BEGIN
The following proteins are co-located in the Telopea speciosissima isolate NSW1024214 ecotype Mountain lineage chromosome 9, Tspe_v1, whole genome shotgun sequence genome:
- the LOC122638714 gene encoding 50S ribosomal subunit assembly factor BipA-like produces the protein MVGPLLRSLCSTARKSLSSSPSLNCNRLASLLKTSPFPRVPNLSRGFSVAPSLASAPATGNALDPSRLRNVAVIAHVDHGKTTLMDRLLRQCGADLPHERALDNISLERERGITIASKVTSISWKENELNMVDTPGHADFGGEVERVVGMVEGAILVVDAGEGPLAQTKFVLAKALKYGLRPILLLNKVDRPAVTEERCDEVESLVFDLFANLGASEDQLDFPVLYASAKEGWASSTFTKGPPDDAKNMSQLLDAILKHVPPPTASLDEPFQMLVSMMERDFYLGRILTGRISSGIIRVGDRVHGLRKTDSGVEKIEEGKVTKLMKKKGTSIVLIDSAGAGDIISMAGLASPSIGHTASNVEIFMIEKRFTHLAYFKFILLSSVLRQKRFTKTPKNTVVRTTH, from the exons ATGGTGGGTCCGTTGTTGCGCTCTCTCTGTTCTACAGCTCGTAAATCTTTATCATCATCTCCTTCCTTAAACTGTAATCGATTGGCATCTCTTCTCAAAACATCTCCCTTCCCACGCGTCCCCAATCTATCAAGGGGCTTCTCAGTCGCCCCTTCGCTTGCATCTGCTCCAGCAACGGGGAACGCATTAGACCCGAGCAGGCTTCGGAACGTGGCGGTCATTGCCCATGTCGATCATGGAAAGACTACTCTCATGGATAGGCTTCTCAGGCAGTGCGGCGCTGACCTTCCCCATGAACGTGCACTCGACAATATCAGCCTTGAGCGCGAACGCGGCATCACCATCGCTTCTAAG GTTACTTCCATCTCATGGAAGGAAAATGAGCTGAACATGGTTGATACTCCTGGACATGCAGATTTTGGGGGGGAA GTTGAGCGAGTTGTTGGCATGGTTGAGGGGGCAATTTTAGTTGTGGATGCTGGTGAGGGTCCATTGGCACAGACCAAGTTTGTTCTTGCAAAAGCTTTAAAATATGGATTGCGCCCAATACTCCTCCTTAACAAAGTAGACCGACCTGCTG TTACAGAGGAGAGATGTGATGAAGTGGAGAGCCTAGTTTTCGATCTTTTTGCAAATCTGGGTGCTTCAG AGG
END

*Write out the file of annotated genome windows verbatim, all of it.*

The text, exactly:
The following proteins are co-located in the Telopea speciosissima isolate NSW1024214 ecotype Mountain lineage chromosome 9, Tspe_v1, whole genome shotgun sequence genome:
- the LOC122638714 gene encoding 50S ribosomal subunit assembly factor BipA-like produces the protein MVGPLLRSLCSTARKSLSSSPSLNCNRLASLLKTSPFPRVPNLSRGFSVAPSLASAPATGNALDPSRLRNVAVIAHVDHGKTTLMDRLLRQCGADLPHERALDNISLERERGITIASKVTSISWKENELNMVDTPGHADFGGEVERVVGMVEGAILVVDAGEGPLAQTKFVLAKALKYGLRPILLLNKVDRPAVTEERCDEVESLVFDLFANLGASEDQLDFPVLYASAKEGWASSTFTKGPPDDAKNMSQLLDAILKHVPPPTASLDEPFQMLVSMMERDFYLGRILTGRISSGIIRVGDRVHGLRKTDSGVEKIEEGKVTKLMKKKGTSIVLIDSAGAGDIISMAGLASPSIGHTASNVEIFMIEKRFTHLAYFKFILLSSVLRQKRFTKTPKNTVVRTTH, from the exons ATGGTGGGTCCGTTGTTGCGCTCTCTCTGTTCTACAGCTCGTAAATCTTTATCATCATCTCCTTCCTTAAACTGTAATCGATTGGCATCTCTTCTCAAAACATCTCCCTTCCCACGCGTCCCCAATCTATCAAGGGGCTTCTCAGTCGCCCCTTCGCTTGCATCTGCTCCAGCAACGGGGAACGCATTAGACCCGAGCAGGCTTCGGAACGTGGCGGTCATTGCCCATGTCGATCATGGAAAGACTACTCTCATGGATAGGCTTCTCAGGCAGTGCGGCGCTGACCTTCCCCATGAACGTGCACTCGACAATATCAGCCTTGAGCGCGAACGCGGCATCACCATCGCTTCTAAG GTTACTTCCATCTCATGGAAGGAAAATGAGCTGAACATGGTTGATACTCCTGGACATGCAGATTTTGGGGGGGAA GTTGAGCGAGTTGTTGGCATGGTTGAGGGGGCAATTTTAGTTGTGGATGCTGGTGAGGGTCCATTGGCACAGACCAAGTTTGTTCTTGCAAAAGCTTTAAAATATGGATTGCGCCCAATACTCCTCCTTAACAAAGTAGACCGACCTGCTG TTACAGAGGAGAGATGTGATGAAGTGGAGAGCCTAGTTTTCGATCTTTTTGCAAATCTGGGTGCTTCAG AGG